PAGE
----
Looking back with the benefit of hindsight, Game Of Thrones was more than just a ratings juggernaut. Even as the quality became more erratic from about the 5th season onwards, the show’s [official Nielsen rated] viewership continued to grow in a manner more reminiscent of bubonic plague than word of mouth. Even though it held the dubious crown of most pirated piece of entertainment on the net for multiple years running it still managed the kind of ‘official’ numbers that any producer would sacrifice their first-born for. It was a genuine cultural phenomenon as much as a show, something that has become increasingly rare due to the atomisation of viewing habits by the internet. Whilst shows like Killing Eve or Fleabag might gain ecstatic toeholds amongst certain circles of the cognoscenti, Game Of Thrones spanned the globe. To not watch it was practically a hipster brag, almost in the vein of ‘I don’t even own a television’ and now it’s all over.
It ended in fire and recrimination [and that’s just the fans] and a strange cultural space left in the wake feels more like a missing tooth than closure. As a result Dinner Is Coming, an immersive dining experience which takes place in the suitably castle-like tunnels under Waterloo station, is a welcome palate cleanser. As a result of the near total familiarities of the cast and the setting, Dinner is Coming is able to riff wildly on the characters whilst assuming a near total audience level of audience understanding. The setting is the wedding of the…mercurial King Jaffery Bear-a-thon [nee Joffery Baratheon] an event that show viewers will probably remember does not go off without a hitch. After some literal table setting, the audience is ushered into dinner with the brief of picking the new Queen or King, your allegiance demonstrated by coloured wrist bands. The actors circulate between the tables wheedling and cajoling you onto their side.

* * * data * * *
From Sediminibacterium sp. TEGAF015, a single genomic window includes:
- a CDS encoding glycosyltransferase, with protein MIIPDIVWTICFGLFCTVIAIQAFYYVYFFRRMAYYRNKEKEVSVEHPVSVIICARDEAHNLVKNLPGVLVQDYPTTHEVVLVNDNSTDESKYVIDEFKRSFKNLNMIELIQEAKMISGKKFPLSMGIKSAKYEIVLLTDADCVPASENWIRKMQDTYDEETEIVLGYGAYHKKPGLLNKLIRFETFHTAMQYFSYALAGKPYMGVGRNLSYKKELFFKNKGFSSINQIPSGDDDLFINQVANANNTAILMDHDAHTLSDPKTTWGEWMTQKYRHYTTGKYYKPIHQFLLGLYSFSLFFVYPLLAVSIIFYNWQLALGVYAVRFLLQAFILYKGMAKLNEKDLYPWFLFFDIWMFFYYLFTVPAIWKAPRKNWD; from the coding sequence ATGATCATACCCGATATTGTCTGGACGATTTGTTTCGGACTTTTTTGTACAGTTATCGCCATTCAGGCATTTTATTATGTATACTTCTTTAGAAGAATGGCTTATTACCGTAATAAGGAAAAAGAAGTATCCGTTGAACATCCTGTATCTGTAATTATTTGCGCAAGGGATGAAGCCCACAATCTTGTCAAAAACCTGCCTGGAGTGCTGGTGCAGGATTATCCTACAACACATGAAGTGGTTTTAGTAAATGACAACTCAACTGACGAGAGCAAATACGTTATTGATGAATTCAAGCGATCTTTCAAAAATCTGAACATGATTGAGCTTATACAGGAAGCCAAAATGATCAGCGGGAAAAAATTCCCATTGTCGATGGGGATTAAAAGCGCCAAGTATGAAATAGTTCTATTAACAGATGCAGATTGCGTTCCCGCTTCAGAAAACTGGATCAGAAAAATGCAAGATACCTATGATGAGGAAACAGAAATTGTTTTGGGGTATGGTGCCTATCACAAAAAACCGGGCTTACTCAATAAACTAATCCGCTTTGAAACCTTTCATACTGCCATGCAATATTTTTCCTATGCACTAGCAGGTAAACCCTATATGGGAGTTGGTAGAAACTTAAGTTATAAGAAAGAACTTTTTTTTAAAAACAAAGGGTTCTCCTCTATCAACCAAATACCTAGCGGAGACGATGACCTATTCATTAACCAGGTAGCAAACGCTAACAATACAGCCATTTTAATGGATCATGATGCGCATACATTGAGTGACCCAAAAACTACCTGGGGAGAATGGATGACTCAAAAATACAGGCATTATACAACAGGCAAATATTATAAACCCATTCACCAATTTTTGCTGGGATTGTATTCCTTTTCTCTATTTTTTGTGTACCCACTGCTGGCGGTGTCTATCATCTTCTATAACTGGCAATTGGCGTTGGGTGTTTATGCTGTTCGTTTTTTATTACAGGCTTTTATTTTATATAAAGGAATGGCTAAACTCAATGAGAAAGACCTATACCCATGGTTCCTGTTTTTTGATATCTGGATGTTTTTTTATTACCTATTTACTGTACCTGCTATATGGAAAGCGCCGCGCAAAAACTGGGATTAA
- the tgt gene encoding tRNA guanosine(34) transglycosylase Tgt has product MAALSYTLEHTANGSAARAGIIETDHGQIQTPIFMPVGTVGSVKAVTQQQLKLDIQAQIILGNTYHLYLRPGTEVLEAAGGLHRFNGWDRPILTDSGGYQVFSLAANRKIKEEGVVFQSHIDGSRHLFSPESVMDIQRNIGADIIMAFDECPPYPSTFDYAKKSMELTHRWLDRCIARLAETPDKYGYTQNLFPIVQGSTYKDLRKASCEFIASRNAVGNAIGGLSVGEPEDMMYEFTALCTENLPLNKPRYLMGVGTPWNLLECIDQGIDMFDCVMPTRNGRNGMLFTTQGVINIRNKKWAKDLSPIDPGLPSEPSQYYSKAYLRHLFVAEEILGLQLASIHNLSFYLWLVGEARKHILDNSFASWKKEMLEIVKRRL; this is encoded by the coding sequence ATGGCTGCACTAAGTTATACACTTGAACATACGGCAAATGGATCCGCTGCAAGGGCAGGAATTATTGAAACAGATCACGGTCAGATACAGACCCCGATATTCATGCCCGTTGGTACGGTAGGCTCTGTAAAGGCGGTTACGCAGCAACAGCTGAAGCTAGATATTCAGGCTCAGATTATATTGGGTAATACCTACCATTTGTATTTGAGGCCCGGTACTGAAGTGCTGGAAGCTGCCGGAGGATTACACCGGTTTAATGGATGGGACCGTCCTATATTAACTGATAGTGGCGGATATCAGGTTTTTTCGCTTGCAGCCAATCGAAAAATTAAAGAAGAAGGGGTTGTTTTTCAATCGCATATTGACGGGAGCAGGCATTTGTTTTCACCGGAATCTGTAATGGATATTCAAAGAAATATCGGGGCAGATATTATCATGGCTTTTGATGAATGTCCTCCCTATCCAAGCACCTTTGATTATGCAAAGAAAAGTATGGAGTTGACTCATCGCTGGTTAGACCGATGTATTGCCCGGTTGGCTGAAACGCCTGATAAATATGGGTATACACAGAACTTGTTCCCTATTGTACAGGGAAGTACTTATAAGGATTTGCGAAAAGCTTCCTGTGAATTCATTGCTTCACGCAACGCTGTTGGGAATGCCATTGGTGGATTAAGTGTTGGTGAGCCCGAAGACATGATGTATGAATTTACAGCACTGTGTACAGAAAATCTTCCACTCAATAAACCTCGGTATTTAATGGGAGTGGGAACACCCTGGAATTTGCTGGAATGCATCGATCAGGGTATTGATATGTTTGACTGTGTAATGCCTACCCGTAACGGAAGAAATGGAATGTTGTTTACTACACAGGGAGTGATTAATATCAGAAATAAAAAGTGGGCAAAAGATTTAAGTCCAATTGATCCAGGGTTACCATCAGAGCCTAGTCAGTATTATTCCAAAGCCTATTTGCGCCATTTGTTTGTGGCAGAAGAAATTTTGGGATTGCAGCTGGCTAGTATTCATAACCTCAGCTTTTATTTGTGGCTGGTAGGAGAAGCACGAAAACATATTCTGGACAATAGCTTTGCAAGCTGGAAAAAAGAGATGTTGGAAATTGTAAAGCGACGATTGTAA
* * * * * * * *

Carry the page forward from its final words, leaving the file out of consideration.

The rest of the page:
What really ties it all together is that the performance is funny in a very silly way, from modern day references to off the cuff tirades at the audience, this tramples all over the golden cow of Game Of Thrones with deep affection and the laughs help draw a line under the end of its cultural reign in a way that angry petitions to reshoot Season 8 do not [to say the least]. The issue is that this is definitely an event to be undertaken under the influence and drinks are not included and pretty pricey. I did not find it endearing when I spent 4.50 for what I assumed was a pint of something called ‘Crimson Meridian’ only to discover it was a can of Red Stripe. The food is pleasant enough with a selection of vaguely medieval courses in chicken, pea soup and pears but really the 49 pound entry fee is being spent on the comedy. Whilst there was a woman sitting next to me who mystifyingly had never seen an episode but decided to pop on down anyway [she seemed to enjoy herself despite her total confusion] this is definitely one for the fans. Endearing, amusing blossoming into side-splitting as the cans of Crimson Meridian pile up. As a final farewell to Game Of Thrones there are worse ways to celebrate how our watch is, alas, ended.
Until 14th July 2019
Tickets available at: https://www.thevaults.london/dinner-is-coming